The fundamental change in law was simple. From April 2012 those coming to the UK on an Overseas Domestic Worker Visa would no longer be entitled to change their employer (other changes were also introduced; for more information click here). With one swift move, the UK government wiped out one of the most important protections available to MDWs which ensured that they would be able to leave an employer who may exploit and abuse. The ‘Kafala’ system, criticised by many members of the international community, is now, in one crucial and defining way, indistinguishable from the system that we have had in the UK since April 2012.
Kalayaan, a charity dedicated to offering practical assistance, and advocating for the rights of MDWs working in the UK, has seen first-hand the results of this change in law. With the one year anniversary of the legal changes Kalayaan produced a brief which highlights their findings. Unsurprisingly, just as with the ‘Kafala’ system in Lebanon, those on the new ‘tied’ visa are statistically more likely to be exploited and abused than those who have the right to change employer. It is estimated that in 2008 at least 95 MDWs died in Lebanon; horrifyingly 40 of these were suicides and 24 were caused by workers falling from high buildings, often whilst trying to escape employers. This level of desperation is not surprising when Kalayaan’s statistics are considered; of those MDWs in the UK on the new ‘tied’ visa 100% were paid less than £100 per week, with 62% being paid no salary at all, 85% did not have their own room, 96% were not allowed out unsupervised, and 100% did not have a single day off.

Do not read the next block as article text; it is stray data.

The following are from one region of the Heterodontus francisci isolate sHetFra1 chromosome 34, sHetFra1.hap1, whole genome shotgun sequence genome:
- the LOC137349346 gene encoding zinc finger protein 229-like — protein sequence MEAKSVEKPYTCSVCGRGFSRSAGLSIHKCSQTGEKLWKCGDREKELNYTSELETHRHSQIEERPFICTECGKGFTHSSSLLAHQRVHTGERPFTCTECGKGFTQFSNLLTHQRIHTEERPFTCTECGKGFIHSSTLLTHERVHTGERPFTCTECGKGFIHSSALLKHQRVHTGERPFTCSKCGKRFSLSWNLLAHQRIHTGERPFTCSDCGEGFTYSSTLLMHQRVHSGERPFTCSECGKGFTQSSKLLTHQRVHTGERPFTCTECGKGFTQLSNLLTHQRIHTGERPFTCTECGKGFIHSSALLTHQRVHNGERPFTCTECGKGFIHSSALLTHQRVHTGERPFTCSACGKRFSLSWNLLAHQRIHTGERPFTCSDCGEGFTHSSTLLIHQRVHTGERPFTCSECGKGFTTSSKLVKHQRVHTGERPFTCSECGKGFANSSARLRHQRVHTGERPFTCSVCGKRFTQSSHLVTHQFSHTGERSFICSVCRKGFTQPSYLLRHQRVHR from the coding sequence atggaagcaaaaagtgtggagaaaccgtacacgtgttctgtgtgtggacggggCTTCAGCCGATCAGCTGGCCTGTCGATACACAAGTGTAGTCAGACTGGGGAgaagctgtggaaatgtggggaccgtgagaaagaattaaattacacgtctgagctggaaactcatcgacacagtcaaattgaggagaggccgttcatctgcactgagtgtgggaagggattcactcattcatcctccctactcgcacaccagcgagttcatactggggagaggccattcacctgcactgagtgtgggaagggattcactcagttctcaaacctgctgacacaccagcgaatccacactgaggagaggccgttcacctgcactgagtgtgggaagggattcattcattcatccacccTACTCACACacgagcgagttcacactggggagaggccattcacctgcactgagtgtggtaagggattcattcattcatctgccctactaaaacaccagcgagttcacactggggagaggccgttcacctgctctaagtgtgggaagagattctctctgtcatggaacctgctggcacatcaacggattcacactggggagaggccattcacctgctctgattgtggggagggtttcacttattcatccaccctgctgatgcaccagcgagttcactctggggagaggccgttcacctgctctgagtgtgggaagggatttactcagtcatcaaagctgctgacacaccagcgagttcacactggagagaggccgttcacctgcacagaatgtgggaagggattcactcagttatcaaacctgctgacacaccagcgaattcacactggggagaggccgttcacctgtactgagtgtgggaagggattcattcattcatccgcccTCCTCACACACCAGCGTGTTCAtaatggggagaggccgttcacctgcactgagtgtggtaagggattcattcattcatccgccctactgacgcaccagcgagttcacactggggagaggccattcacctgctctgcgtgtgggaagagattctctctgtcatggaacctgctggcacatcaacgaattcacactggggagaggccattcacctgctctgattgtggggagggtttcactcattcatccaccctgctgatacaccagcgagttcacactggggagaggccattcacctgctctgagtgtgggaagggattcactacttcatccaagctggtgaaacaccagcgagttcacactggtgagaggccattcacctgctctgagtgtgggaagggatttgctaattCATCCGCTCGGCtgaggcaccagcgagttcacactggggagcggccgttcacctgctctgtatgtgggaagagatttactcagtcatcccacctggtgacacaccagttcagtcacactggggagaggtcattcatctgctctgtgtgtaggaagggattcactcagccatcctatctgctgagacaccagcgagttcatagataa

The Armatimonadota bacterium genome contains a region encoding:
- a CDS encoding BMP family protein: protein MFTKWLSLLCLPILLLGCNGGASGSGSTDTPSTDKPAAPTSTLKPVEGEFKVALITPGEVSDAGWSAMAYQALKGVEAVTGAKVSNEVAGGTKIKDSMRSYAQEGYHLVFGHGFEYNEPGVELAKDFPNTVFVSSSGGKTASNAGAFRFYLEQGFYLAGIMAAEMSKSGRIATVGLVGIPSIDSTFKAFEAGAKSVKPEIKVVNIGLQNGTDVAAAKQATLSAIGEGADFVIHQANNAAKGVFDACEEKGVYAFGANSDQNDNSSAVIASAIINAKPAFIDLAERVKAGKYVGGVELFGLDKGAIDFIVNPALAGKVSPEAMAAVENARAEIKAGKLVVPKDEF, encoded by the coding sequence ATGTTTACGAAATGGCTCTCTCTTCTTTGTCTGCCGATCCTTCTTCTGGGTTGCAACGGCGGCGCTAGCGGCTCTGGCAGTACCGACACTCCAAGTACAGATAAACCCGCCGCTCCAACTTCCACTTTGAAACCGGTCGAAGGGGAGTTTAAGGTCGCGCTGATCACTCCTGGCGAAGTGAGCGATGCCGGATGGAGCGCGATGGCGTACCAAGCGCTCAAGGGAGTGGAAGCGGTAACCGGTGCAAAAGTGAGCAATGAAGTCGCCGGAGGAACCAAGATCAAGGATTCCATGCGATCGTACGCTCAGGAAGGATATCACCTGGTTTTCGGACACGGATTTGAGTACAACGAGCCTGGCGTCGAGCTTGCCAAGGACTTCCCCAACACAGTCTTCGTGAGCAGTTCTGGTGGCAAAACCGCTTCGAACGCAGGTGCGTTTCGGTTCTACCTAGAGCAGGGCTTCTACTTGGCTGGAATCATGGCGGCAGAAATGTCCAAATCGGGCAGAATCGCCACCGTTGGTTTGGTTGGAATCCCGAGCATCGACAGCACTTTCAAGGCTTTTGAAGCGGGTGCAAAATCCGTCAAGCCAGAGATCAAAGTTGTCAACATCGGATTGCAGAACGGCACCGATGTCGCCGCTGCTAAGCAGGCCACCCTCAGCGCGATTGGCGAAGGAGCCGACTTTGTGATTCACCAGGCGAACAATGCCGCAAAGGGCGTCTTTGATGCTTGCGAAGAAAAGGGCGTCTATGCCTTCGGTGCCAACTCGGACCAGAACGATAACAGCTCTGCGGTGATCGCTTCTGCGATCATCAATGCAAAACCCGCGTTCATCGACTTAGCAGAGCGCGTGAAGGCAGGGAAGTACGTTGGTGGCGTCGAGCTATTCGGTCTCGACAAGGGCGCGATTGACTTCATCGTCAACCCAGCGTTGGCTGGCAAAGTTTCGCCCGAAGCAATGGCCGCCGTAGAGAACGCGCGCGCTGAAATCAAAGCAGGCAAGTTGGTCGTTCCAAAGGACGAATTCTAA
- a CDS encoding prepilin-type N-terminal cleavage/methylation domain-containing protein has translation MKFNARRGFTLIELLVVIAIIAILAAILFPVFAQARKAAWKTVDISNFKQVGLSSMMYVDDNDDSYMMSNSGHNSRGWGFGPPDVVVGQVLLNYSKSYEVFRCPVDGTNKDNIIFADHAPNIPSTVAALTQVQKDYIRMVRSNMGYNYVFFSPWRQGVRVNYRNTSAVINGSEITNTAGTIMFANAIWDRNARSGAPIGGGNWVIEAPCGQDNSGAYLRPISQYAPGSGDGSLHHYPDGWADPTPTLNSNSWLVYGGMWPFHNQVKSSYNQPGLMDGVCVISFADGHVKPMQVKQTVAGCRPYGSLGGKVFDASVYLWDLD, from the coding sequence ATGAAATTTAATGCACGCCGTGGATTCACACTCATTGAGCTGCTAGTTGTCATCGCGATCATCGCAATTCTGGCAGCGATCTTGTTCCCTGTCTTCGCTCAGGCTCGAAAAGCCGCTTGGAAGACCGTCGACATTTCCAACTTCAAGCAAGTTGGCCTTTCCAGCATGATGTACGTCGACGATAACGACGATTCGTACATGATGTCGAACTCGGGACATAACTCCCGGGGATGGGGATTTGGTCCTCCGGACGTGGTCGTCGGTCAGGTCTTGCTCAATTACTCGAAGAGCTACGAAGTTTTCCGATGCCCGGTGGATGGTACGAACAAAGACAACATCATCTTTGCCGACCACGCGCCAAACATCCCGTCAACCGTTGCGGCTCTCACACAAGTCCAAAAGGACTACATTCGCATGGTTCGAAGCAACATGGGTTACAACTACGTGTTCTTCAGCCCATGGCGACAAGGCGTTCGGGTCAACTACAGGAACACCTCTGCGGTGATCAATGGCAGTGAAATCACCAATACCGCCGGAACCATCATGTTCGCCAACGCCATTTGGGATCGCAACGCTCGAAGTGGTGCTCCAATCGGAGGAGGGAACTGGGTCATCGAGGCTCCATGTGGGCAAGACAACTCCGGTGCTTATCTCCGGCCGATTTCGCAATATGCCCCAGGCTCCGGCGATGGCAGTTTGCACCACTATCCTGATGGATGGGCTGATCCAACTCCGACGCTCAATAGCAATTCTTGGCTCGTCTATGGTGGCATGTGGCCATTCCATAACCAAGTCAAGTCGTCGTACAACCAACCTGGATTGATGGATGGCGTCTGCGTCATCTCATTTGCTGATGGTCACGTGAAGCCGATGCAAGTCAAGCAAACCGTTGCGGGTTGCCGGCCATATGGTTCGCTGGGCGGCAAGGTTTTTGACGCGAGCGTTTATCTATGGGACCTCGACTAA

As the UK regresses, it seems that, paradoxically, countries in the Middle East are showing progressive movements away from the problems of the ‘Kafala’ system. Initiatives in Bahrain, Saudi Arabia and Kuwait, although of mixed strength and success, are developing, and crucially, they are all making changes which see them moving away from the ‘tied’ visa system and towards systems where MDWs have the right to change their employers. The UK should be ashamed that whilst other States with poor human rights records are making progressive steps, it, a supposed leader in this area, is in fact regressing, whilst also falling behind in the international arena.
Lobbying, campaigning or volunteering for charities which work for the rights of this largely invisible and highly vulnerable group of people will help in the struggle to ensure that we do not allow the UK government to continue its regressive movements down a dangerous and slippery slope. Public ignorance and apathy of such issues remains a crucial factor in the success of this regressive legislation which detrimentally affects the lives of hard-working, poorly paid and vulnerable people. If you are not able to spare the time to lobby, campaign or volunteer then I urge you simply to better inform yourself and others about the issues faced today by members of our workforce. An informed public is an important step towards a more progressive society.
For a fully referenced copy of this article please click here